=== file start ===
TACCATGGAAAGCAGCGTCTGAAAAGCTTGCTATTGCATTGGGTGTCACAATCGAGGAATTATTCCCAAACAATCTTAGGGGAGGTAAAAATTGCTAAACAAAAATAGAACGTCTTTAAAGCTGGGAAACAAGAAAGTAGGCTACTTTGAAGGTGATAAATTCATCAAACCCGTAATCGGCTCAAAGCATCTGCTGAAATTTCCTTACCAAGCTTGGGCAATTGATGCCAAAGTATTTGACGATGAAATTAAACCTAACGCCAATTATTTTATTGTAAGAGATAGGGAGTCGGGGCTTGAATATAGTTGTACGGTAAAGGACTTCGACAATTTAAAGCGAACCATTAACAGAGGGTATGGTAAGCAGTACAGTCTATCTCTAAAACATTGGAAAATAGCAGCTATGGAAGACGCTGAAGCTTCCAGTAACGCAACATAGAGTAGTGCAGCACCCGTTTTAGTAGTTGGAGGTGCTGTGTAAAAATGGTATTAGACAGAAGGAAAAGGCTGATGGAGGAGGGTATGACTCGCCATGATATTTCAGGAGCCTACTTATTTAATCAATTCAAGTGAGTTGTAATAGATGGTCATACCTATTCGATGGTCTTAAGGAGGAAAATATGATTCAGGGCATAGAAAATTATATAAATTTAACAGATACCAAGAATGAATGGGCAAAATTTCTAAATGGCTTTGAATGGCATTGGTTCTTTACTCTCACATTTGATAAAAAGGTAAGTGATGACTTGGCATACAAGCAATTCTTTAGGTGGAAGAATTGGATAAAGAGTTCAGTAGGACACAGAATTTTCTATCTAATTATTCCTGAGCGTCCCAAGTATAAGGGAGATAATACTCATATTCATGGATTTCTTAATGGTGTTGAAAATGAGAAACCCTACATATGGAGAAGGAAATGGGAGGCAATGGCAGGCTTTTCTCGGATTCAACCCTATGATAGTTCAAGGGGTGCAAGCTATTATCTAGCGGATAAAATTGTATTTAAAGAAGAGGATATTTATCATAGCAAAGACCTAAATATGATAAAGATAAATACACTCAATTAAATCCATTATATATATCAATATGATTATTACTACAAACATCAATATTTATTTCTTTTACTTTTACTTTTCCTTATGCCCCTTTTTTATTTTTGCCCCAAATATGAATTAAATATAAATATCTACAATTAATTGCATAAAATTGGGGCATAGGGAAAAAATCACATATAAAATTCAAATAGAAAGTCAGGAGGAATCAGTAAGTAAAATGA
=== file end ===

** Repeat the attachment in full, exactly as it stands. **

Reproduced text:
TACCATGGAAAGCAGCGTCTGAAAAGCTTGCTATTGCATTGGGTGTCACAATCGAGGAATTATTCCCAAACAATCTTAGGGGAGGTAAAAATTGCTAAACAAAAATAGAACGTCTTTAAAGCTGGGAAACAAGAAAGTAGGCTACTTTGAAGGTGATAAATTCATCAAACCCGTAATCGGCTCAAAGCATCTGCTGAAATTTCCTTACCAAGCTTGGGCAATTGATGCCAAAGTATTTGACGATGAAATTAAACCTAACGCCAATTATTTTATTGTAAGAGATAGGGAGTCGGGGCTTGAATATAGTTGTACGGTAAAGGACTTCGACAATTTAAAGCGAACCATTAACAGAGGGTATGGTAAGCAGTACAGTCTATCTCTAAAACATTGGAAAATAGCAGCTATGGAAGACGCTGAAGCTTCCAGTAACGCAACATAGAGTAGTGCAGCACCCGTTTTAGTAGTTGGAGGTGCTGTGTAAAAATGGTATTAGACAGAAGGAAAAGGCTGATGGAGGAGGGTATGACTCGCCATGATATTTCAGGAGCCTACTTATTTAATCAATTCAAGTGAGTTGTAATAGATGGTCATACCTATTCGATGGTCTTAAGGAGGAAAATATGATTCAGGGCATAGAAAATTATATAAATTTAACAGATACCAAGAATGAATGGGCAAAATTTCTAAATGGCTTTGAATGGCATTGGTTCTTTACTCTCACATTTGATAAAAAGGTAAGTGATGACTTGGCATACAAGCAATTCTTTAGGTGGAAGAATTGGATAAAGAGTTCAGTAGGACACAGAATTTTCTATCTAATTATTCCTGAGCGTCCCAAGTATAAGGGAGATAATACTCATATTCATGGATTTCTTAATGGTGTTGAAAATGAGAAACCCTACATATGGAGAAGGAAATGGGAGGCAATGGCAGGCTTTTCTCGGATTCAACCCTATGATAGTTCAAGGGGTGCAAGCTATTATCTAGCGGATAAAATTGTATTTAAAGAAGAGGATATTTATCATAGCAAAGACCTAAATATGATAAAGATAAATACACTCAATTAAATCCATTATATATATCAATATGATTATTACTACAAACATCAATATTTATTTCTTTTACTTTTACTTTTCCTTATGCCCCTTTTTTATTTTTGCCCCAAATATGAATTAAATATAAATATCTACAATTAATTGCATAAAATTGGGGCATAGGGAAAAAATCACATATAAAATTCAAATAGAAAGTCAGGAGGAATCAGTAAGTAAAATGA